New Home Sales Fall 5th Time This Year

From Associated Press

New home sales in July declined for the fifth time in seven months, the government said Wednesday, and industry observers said rising mortgage rates linked to the Mideast crisis will compound the decline in months ahead.

“We will be facing a few months of significant weakness because of the run-up in rates,” said Robert Villanueva, forecasting director for the National Assn. of Home Builders.

“At least for the remainder of the year, it’s difficult to be optimistic,” said James Nelson, president-elect of the Mortgage Bankers Assn. and chief executive of Eberhardt Co., a Minneapolis mortgage banking company.


The Commerce Department said new homes sold at a seasonally adjusted annual rate of 548,000 units, down from 561,000 units in June and 741,000 in July, 1989.

At the same time, the department offered evidence of even more sluggishness earlier, revising downward the sales totals in both May and June.

It said sales edged up just 0.6% in May rather than the 2.3% reported last month, and 4.7% in June instead of the 8% in the earlier report.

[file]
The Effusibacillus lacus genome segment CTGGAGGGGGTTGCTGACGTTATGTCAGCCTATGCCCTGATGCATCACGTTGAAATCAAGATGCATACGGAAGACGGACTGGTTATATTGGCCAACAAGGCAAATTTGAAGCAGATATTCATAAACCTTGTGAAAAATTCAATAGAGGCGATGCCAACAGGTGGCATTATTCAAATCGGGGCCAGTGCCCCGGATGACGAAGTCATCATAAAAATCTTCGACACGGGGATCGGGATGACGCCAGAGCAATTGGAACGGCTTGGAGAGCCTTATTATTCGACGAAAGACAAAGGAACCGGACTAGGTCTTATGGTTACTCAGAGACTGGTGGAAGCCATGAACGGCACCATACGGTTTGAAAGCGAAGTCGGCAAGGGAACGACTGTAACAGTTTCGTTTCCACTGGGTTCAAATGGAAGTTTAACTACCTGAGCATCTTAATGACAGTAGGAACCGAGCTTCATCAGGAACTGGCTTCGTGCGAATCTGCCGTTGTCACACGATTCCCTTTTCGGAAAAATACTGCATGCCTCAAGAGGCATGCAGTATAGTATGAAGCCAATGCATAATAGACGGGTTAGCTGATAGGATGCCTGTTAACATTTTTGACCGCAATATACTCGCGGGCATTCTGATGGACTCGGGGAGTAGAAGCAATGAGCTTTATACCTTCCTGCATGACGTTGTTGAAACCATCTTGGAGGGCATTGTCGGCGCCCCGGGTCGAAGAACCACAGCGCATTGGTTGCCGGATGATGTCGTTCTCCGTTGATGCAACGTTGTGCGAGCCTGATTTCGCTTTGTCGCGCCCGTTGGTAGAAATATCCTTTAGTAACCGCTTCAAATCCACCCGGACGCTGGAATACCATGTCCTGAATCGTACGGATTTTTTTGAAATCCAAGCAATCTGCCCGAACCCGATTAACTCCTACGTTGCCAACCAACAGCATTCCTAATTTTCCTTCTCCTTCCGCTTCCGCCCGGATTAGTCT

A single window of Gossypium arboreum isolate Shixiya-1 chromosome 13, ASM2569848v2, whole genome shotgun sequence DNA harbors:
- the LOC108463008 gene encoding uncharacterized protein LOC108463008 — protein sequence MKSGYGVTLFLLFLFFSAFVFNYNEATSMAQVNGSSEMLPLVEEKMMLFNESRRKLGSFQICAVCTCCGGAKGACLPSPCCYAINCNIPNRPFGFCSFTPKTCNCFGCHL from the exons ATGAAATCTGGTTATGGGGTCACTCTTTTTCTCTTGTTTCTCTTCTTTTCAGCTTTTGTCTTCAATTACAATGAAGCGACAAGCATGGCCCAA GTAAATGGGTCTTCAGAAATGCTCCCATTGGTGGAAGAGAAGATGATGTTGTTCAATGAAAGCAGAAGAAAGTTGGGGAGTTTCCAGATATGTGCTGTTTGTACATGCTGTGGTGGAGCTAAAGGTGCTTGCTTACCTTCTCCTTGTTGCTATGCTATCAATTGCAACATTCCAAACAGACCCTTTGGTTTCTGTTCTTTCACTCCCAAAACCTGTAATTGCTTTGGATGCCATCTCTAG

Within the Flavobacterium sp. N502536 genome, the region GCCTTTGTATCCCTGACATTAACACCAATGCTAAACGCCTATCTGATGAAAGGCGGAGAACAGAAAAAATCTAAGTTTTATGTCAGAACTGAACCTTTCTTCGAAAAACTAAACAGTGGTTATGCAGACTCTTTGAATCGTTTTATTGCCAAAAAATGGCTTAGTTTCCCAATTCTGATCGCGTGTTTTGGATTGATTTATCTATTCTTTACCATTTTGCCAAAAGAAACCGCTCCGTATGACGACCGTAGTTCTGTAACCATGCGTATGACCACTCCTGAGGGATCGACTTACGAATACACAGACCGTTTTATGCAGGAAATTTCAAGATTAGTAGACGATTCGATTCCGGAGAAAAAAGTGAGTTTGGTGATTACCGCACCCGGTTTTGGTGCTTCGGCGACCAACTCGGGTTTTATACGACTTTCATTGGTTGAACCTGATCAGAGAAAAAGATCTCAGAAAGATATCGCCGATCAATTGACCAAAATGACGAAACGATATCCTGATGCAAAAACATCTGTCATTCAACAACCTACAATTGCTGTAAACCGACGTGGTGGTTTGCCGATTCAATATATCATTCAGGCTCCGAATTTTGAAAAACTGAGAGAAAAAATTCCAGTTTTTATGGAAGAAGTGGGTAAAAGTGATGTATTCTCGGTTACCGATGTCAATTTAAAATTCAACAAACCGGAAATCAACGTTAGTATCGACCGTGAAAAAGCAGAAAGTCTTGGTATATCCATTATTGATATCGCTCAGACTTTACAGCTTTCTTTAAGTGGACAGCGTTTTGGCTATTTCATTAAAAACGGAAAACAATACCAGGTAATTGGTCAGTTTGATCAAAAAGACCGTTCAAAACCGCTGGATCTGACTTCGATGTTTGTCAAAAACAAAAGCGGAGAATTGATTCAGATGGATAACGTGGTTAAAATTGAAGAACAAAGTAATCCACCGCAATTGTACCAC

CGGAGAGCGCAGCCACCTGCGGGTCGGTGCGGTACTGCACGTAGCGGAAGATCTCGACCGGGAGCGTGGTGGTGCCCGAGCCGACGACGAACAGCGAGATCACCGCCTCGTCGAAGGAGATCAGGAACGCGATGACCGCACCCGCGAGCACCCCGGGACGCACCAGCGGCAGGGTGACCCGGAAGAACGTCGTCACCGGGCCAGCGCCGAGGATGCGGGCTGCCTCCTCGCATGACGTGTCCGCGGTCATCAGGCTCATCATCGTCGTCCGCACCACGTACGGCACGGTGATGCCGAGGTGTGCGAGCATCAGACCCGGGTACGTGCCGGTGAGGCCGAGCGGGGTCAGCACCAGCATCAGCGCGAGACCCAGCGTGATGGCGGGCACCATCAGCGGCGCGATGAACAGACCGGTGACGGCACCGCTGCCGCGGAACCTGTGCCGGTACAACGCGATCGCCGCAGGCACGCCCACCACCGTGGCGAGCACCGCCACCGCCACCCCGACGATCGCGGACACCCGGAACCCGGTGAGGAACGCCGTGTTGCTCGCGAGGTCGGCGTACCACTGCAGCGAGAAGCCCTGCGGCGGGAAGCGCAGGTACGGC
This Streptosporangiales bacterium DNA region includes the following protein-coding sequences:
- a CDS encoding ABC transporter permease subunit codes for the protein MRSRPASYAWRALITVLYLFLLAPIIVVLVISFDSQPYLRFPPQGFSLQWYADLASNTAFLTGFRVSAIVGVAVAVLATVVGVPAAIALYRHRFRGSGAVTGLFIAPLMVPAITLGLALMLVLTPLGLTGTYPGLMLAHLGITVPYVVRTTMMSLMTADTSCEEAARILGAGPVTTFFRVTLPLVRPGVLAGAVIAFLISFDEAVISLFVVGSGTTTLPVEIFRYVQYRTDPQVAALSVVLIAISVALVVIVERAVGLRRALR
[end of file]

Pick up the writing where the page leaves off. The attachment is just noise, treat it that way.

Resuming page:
For the first seven months of the year, sales have fallen 12.4% below the pace of 1989.

The department also said inventories of new homes showed a 7.8-month backlog at the July sales pace. It had been 7.7 months in June.

Analysts had expected a pickup in sales in July as fixed-rate, 30-year mortgage rates continued to slide from their 1990 peak of 10.67% in May to 9.98% by the end of the month.


But Mark Obrinsky, an economist with the Federal National Mortgage Assn., said consumer confidence was waning even before the Aug. 2 Iraqi invasion of Kuwait because of uncertainty over the economy.

“When that happens, they tend to postpone purchases of high-priced things,” he said.

Nevertheless, sales of existing homes did rise in July, up 3.3% to a seasonally adjusted annual rate of 3.44 million units, according to the National Assn. of Realtors.

John A. Tuccillo, the association’s chief economist, said sales of existing homes advanced because of their lower prices.

The median price of a new home was $121,000 in July, Commerce said. That was down 4.7% from June but still $22,600 more than the $98,400 median price for an existing home in the Realtors’ survey.